From Wikipedia, the free encyclopedia
  (Redirected from Eupelor)
Jump to: navigation, search
Temporal range: Late Triassic, 227–208 Ma
K. perfecta skeleton at the AMNH
Scientific classification e
Kingdom: Animalia
Phylum: Chordata
Order: Temnospondyli
Suborder: Stereospondyli
Family: Metoposauridae
Genus: Koskinonodon
Branson and Mehl, 1929
  • K. perfectus (Case, 1922)(type)
  • K. bakeri (Case, 1931)
  • Buettneria perfecta
  • Apachesaurus gregorii
  • Metoposaurus bakeri
  • Eupelor

Koskinonodon is an extinct genus of large temnospondyl amphibians. These animals were part of the family called Metoposauridae, which filled the crocodile-like predatory niches in the late Triassic.[1] It may have reached up to 3 m (10 ft) in length, with a 65-cm-long skull.[2] It was an ambush hunter, snapping up anything small enough to fit in its huge jaws.[2] It was very common during the Late Triassic (Norian age) in what is now the American Southwest.


Restoration of K. bakeri

The skull of Koskinonodon differs from the skulls of other closely related organisms in a few key ways. It is wider overall and features eye sockets that are very anterior and forward oriented, more so than its contemporaries.[citation needed] Also, the skull has prominent slime canals, which are used for transporting mucus, as well as large external nares.[3] In addition, the upper jaw is relatively weak and thin, used only for holding teeth.[3] Their large jaws could have held many teeth at once, maybe even over 100 on each side of the upper and lower jaws, but the actual number varies constantly over the animal’s lifetime due to natural causes such as fighting, eating, disease, etc.[3] The sheer size of the skull is one of the most defining traits for the genus Koskinonodon and its species.[3]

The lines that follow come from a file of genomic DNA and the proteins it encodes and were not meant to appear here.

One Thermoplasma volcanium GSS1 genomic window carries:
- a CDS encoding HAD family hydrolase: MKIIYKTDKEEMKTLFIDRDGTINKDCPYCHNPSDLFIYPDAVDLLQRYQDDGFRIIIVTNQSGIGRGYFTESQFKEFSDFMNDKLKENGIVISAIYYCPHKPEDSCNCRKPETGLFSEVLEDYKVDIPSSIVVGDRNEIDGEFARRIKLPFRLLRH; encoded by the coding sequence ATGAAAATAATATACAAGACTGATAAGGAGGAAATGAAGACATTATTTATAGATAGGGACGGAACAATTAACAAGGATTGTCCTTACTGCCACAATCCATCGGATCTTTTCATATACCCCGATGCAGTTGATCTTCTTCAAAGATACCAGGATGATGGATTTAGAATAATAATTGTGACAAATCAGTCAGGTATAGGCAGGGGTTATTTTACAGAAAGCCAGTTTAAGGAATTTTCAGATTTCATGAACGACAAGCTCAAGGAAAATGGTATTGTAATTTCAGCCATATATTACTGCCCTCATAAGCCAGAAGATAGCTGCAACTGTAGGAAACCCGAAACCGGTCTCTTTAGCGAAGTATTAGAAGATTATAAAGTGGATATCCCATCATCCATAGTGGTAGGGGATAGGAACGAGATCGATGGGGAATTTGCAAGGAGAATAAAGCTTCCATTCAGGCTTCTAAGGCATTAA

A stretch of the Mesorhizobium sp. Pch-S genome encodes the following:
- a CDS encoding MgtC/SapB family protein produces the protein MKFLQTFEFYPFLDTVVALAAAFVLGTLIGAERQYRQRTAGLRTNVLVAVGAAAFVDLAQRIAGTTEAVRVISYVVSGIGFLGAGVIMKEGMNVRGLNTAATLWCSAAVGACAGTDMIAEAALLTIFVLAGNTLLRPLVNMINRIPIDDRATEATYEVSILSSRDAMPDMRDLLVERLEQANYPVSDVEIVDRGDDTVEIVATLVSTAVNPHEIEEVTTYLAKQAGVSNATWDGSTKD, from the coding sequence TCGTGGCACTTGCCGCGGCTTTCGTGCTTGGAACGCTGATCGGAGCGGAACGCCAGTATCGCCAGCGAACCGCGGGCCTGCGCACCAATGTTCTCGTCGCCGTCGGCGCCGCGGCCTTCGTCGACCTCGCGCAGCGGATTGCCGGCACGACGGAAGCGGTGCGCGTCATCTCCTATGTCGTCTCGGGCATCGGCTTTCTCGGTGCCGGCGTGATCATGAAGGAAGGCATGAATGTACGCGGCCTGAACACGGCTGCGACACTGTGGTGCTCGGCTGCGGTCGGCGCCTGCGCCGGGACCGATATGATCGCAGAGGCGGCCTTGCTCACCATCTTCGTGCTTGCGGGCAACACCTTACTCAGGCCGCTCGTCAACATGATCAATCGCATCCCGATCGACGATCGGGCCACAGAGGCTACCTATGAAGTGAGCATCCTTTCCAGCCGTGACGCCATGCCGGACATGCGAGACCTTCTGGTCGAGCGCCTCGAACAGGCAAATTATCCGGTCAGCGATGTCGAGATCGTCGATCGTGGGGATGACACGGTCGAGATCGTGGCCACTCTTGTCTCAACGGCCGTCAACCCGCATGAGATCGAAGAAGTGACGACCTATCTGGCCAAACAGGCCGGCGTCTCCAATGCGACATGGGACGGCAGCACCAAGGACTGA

Other more minor skull traits characterize Koskinonodon as well: elongation of the lachrymal, shortening of the prefrontal, reduction of the interclavicle, and the most characteristic is the center lachrymal entering margin of the orbit.[4] While the shortened prefrontal is a characteristic of the family Metapsauridae, it is shorted even more in Koskinonodon.[1] The interclavicle is reduced in the way that it has many hexagonal pits as well as grooves and ridges.[1] The skull of Koskinonodon is also covered in this reticulate ornamentation.[5] Some researchers believe that Koskinonodon has a shorter posterior process of the interclavicle, which may discriminate it from other closely related species, while others believe that there is not enough information to make that distinction.[1] Koskinonodon also has ossified opisthotics, the more posterior of the bones surrounding the inner ear.[5]

Size of K. perfectus and a juvenile compared to a human

Koskinonodon had sharp, pointy teeth for catching and killing prey. They had marginal teeth as well as larger teeth on the palate, specifically palatine and ectopterygoid teeth.[1] They had two basic types: large with shallow grooves and small with deeper grooves. These grooves run lengthwise down the teeth and aided the animals in catching prey.[6] The teeth are elongated labio-lingually at their base and opposite, mediodistally, at their tip. In the middle, they are not elongated either way but instead circular.[6] These dental adaptations enhanced Koskinonodon’s ability to capture prey; the teeth are optimized for piercing prey and not allowing it to escape, resisting the bending force applied by the struggling organism, and propagating cracks in the hard parts of the object, such as bone, allowing for easier eating and digestion.[6]